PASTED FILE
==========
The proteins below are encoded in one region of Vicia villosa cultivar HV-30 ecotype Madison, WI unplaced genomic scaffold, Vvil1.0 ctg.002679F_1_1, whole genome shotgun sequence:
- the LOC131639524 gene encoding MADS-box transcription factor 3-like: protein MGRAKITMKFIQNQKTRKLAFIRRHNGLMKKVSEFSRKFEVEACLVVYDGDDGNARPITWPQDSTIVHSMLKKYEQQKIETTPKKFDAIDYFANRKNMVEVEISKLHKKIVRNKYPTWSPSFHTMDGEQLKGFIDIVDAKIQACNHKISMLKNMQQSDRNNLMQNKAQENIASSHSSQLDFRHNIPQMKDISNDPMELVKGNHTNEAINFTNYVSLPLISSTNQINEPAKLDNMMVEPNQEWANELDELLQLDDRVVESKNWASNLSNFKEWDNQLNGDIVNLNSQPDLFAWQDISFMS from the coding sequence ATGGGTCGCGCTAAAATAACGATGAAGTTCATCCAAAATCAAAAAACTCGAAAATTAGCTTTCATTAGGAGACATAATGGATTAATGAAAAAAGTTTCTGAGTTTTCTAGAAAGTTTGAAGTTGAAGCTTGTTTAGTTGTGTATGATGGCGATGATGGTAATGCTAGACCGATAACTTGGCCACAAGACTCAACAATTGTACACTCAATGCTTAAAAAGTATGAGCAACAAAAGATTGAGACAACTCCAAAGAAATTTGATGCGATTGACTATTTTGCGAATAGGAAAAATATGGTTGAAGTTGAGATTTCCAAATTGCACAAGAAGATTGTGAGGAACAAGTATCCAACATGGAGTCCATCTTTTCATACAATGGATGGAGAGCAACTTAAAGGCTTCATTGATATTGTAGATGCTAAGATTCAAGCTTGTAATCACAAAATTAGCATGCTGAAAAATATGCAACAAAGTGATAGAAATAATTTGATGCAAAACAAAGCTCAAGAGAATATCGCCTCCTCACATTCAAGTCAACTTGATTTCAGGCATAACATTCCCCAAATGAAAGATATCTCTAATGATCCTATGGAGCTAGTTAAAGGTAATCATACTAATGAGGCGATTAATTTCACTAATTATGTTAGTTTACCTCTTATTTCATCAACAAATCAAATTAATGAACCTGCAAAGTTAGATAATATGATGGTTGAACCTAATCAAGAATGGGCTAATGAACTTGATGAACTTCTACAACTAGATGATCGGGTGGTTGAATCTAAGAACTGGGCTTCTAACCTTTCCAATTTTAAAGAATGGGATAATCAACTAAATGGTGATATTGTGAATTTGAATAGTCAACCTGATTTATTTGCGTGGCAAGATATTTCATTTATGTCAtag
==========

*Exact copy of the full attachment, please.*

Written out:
The proteins below are encoded in one region of Vicia villosa cultivar HV-30 ecotype Madison, WI unplaced genomic scaffold, Vvil1.0 ctg.002679F_1_1, whole genome shotgun sequence:
- the LOC131639524 gene encoding MADS-box transcription factor 3-like: protein MGRAKITMKFIQNQKTRKLAFIRRHNGLMKKVSEFSRKFEVEACLVVYDGDDGNARPITWPQDSTIVHSMLKKYEQQKIETTPKKFDAIDYFANRKNMVEVEISKLHKKIVRNKYPTWSPSFHTMDGEQLKGFIDIVDAKIQACNHKISMLKNMQQSDRNNLMQNKAQENIASSHSSQLDFRHNIPQMKDISNDPMELVKGNHTNEAINFTNYVSLPLISSTNQINEPAKLDNMMVEPNQEWANELDELLQLDDRVVESKNWASNLSNFKEWDNQLNGDIVNLNSQPDLFAWQDISFMS from the coding sequence ATGGGTCGCGCTAAAATAACGATGAAGTTCATCCAAAATCAAAAAACTCGAAAATTAGCTTTCATTAGGAGACATAATGGATTAATGAAAAAAGTTTCTGAGTTTTCTAGAAAGTTTGAAGTTGAAGCTTGTTTAGTTGTGTATGATGGCGATGATGGTAATGCTAGACCGATAACTTGGCCACAAGACTCAACAATTGTACACTCAATGCTTAAAAAGTATGAGCAACAAAAGATTGAGACAACTCCAAAGAAATTTGATGCGATTGACTATTTTGCGAATAGGAAAAATATGGTTGAAGTTGAGATTTCCAAATTGCACAAGAAGATTGTGAGGAACAAGTATCCAACATGGAGTCCATCTTTTCATACAATGGATGGAGAGCAACTTAAAGGCTTCATTGATATTGTAGATGCTAAGATTCAAGCTTGTAATCACAAAATTAGCATGCTGAAAAATATGCAACAAAGTGATAGAAATAATTTGATGCAAAACAAAGCTCAAGAGAATATCGCCTCCTCACATTCAAGTCAACTTGATTTCAGGCATAACATTCCCCAAATGAAAGATATCTCTAATGATCCTATGGAGCTAGTTAAAGGTAATCATACTAATGAGGCGATTAATTTCACTAATTATGTTAGTTTACCTCTTATTTCATCAACAAATCAAATTAATGAACCTGCAAAGTTAGATAATATGATGGTTGAACCTAATCAAGAATGGGCTAATGAACTTGATGAACTTCTACAACTAGATGATCGGGTGGTTGAATCTAAGAACTGGGCTTCTAACCTTTCCAATTTTAAAGAATGGGATAATCAACTAAATGGTGATATTGTGAATTTGAATAGTCAACCTGATTTATTTGCGTGGCAAGATATTTCATTTATGTCAtag